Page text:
The two-block downtown demolition zone that one day will be known as City Creek Center is now a building site.

After more than a year of demolition work, construction crews will begin the building phase of the massive project this weekend by pouring the foundation for a 32-story residential tower on the corner of South Temple and West Temple.

The fate of a skybridge over Main Street — the $1.5 billion project's most controversial feature — may be determined soon.

Thursday's announcement that Okland Construction will begin work on the building this weekend came just moments before developers met with the Salt Lake City Council to again tout the necessity of a skybridge connecting the second levels of the mixed-use development's retail component.

Council members reviewed the favorable recommendation from the Planning Commission on the design of the skybridge in preparation for its upcoming decision on whether it is allowed under city ordinance.

City Creek Reserve Inc., a development arm of The Church of Jesus Christ of Latter-day Saints, received mostly favorable feedback from the City Council, which bodes well for the developers.

"This has all the aspects of a good walkable development," Councilman Van Turner said. "I applaud this project. I think it's going to be really great for downtown."

Soren Simonsen was the only member of the council who expressed any disapproval with the project, saying he still struggles with having a second level of retail because it may hurt other parts of downtown.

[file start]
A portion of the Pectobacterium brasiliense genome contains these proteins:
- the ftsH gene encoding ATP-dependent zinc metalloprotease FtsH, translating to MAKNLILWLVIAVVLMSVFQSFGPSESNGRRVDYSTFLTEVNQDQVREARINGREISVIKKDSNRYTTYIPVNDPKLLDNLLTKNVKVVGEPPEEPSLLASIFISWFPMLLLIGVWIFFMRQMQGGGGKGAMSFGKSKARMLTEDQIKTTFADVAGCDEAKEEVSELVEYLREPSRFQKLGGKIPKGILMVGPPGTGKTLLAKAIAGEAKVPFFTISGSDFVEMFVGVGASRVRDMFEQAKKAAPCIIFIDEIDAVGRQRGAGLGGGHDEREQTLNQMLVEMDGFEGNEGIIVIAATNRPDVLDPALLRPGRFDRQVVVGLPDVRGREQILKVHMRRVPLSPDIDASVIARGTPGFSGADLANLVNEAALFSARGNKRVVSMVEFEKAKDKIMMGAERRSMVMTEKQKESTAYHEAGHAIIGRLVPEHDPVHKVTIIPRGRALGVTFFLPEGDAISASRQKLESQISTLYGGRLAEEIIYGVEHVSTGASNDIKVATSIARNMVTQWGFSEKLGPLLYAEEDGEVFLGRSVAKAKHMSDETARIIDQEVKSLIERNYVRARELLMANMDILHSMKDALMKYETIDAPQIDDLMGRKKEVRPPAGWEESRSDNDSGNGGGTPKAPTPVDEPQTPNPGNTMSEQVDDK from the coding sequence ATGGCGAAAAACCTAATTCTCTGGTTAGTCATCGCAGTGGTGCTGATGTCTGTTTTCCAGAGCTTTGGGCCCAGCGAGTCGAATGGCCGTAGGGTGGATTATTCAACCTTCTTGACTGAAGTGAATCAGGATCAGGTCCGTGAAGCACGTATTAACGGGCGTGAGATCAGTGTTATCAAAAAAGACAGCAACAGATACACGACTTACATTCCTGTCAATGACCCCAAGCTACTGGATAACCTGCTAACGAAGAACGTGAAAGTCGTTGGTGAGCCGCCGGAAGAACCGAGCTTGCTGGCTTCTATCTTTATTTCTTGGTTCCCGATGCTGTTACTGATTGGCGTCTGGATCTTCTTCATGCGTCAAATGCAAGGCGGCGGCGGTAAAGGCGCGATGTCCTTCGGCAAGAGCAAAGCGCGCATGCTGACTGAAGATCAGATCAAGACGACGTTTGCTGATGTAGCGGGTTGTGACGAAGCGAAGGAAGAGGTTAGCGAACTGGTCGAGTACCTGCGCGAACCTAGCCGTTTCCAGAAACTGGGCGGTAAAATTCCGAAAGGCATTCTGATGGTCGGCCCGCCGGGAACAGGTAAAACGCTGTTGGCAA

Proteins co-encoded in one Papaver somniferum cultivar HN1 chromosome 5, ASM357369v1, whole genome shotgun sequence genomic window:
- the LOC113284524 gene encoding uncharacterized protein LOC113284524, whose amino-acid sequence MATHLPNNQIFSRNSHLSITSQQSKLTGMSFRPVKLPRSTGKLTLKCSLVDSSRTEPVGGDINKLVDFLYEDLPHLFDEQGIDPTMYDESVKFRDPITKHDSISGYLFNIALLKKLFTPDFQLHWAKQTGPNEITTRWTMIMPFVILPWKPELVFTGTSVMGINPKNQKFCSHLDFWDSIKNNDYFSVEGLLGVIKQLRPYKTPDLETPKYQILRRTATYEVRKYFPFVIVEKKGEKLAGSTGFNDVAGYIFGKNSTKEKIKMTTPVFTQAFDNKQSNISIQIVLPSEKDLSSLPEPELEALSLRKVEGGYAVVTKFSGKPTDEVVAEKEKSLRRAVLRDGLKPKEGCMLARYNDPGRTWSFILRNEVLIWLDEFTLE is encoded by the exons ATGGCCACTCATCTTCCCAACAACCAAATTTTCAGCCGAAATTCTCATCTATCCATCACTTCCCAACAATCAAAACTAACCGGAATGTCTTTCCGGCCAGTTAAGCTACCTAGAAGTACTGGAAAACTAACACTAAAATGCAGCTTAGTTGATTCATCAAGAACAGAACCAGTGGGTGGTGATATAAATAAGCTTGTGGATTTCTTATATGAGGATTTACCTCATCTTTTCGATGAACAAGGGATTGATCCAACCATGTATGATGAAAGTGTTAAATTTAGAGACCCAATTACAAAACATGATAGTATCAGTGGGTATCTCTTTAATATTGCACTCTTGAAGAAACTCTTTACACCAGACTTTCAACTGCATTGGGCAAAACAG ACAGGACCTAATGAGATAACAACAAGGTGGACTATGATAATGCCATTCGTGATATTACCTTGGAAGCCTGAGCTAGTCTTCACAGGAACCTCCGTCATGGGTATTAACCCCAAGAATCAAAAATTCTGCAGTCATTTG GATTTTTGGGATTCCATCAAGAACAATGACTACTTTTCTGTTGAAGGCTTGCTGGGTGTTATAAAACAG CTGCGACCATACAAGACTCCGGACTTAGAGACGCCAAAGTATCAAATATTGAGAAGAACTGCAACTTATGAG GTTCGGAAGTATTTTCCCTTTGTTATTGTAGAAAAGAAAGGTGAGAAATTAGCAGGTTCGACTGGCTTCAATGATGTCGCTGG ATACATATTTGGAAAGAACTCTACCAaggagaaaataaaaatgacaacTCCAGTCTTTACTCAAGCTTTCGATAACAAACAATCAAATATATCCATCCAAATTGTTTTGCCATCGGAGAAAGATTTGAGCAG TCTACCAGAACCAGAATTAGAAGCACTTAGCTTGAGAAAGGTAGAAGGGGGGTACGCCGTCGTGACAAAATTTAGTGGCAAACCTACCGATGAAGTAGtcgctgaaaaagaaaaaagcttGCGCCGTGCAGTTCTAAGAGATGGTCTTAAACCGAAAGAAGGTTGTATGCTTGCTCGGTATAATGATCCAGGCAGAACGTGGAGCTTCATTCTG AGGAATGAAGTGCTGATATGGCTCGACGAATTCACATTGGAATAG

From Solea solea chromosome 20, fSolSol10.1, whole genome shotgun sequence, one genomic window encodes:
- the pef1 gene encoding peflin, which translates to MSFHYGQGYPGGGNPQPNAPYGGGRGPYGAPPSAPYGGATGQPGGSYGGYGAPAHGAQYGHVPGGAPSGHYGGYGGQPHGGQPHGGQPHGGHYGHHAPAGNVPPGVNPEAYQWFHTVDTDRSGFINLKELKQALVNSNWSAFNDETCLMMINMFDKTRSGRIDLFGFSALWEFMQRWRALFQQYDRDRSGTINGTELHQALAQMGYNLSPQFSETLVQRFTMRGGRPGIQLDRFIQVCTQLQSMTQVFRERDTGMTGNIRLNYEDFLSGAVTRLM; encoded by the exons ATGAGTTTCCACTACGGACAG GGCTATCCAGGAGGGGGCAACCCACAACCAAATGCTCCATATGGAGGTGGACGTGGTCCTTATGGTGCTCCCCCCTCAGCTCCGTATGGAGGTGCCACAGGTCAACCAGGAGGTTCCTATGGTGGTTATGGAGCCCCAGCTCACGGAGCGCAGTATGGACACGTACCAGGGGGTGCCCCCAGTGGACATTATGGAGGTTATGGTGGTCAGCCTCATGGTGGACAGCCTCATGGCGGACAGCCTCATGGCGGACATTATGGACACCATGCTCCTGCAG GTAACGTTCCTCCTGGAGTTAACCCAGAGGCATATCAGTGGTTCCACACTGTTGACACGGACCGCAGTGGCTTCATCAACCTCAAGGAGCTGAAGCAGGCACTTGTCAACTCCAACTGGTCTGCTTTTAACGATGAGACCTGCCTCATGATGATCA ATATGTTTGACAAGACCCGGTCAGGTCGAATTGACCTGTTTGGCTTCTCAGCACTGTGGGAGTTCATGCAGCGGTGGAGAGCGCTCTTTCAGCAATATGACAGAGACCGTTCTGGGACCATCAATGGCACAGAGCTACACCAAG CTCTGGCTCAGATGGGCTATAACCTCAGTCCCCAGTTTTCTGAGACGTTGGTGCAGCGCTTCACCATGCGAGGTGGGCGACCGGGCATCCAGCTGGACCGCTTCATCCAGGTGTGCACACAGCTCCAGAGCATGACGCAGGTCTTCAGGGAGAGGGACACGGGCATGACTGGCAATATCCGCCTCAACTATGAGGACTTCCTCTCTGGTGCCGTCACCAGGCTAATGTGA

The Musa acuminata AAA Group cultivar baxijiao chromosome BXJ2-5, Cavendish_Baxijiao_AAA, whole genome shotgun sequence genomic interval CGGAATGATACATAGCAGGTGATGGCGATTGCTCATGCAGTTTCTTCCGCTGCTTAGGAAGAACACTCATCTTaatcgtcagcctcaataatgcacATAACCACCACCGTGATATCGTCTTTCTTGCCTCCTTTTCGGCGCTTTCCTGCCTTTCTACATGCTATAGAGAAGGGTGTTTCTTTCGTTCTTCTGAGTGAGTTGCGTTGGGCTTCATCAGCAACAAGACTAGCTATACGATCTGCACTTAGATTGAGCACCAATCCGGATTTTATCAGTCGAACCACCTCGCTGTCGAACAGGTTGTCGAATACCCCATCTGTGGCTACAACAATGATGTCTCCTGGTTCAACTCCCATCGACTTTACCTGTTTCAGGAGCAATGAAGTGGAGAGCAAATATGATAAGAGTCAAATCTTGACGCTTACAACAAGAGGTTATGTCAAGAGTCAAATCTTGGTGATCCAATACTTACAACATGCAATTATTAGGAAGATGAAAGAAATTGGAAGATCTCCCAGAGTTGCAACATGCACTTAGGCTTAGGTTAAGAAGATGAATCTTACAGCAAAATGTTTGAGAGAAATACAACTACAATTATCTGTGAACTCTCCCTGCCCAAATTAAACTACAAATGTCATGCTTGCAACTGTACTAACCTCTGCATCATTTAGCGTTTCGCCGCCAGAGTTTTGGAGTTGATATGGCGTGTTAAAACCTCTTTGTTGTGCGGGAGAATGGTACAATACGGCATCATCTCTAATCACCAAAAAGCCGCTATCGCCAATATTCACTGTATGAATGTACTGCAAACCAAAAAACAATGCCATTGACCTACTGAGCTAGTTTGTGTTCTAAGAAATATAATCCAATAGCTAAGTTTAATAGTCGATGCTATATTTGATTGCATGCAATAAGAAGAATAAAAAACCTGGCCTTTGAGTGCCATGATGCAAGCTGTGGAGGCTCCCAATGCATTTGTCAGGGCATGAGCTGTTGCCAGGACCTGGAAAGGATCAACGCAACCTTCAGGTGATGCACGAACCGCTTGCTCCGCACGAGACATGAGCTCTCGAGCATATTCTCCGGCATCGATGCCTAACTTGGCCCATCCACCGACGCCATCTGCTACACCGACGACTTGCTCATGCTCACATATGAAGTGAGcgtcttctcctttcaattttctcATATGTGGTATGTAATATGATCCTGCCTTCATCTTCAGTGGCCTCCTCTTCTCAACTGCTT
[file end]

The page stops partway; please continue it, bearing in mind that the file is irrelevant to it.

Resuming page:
With City Creek Center and The Gateway, downtown Salt Lake City will have eight "really good blocks of retail activity," he said. "But because both of these blocks are on two levels, we've eliminated four blocks of retail."

First-year council members JT Martin and Luke Garrott didn't weigh in on the skybridge Thursday, though they'll have plenty of opportunity to do so. Another work session to discuss the skybridge is scheduled for Tuesday, which also will include a project update from H. David Burton, presiding bishop of the LDS Church.

A public hearing and vote on the skybridge are planned for the City Council's April 1 meeting.

Nearly a year ago, the City Council approved an amendment to the city's master plan to accommodate the skybridge. The master plan previously prevented skybridges over city streets but now allows for bridges to be considered if they meet certain conditions — including the promotion of a vibrant streetscape.

Garrott has been critical of skybridges in the past, saying during his campaign for City Council that they are explicitly designed to keep people off the street. Martin has said he will support the skybridge because it is necessary to make the project a success.

In other City Council business Tuesday:

• City code for the Open Space Lands Program was amended to add community gardens to the list of areas that qualify for funding.

Rick Graham, director of the city's public services department, said there is strong public interest in community gardens as a type of open space.

The Open Space Advisory Board recently awarded $125,000 in matching funds to Wasatch Community Gardens, allowing the nonprofit group to purchase the 4th East Garden that it has been leasing for more than 25 years.

The board determined that the community garden qualified as a small neighborhood park. Adding community gardens to the code removes future questions about whether such areas qualify for the program, Graham said.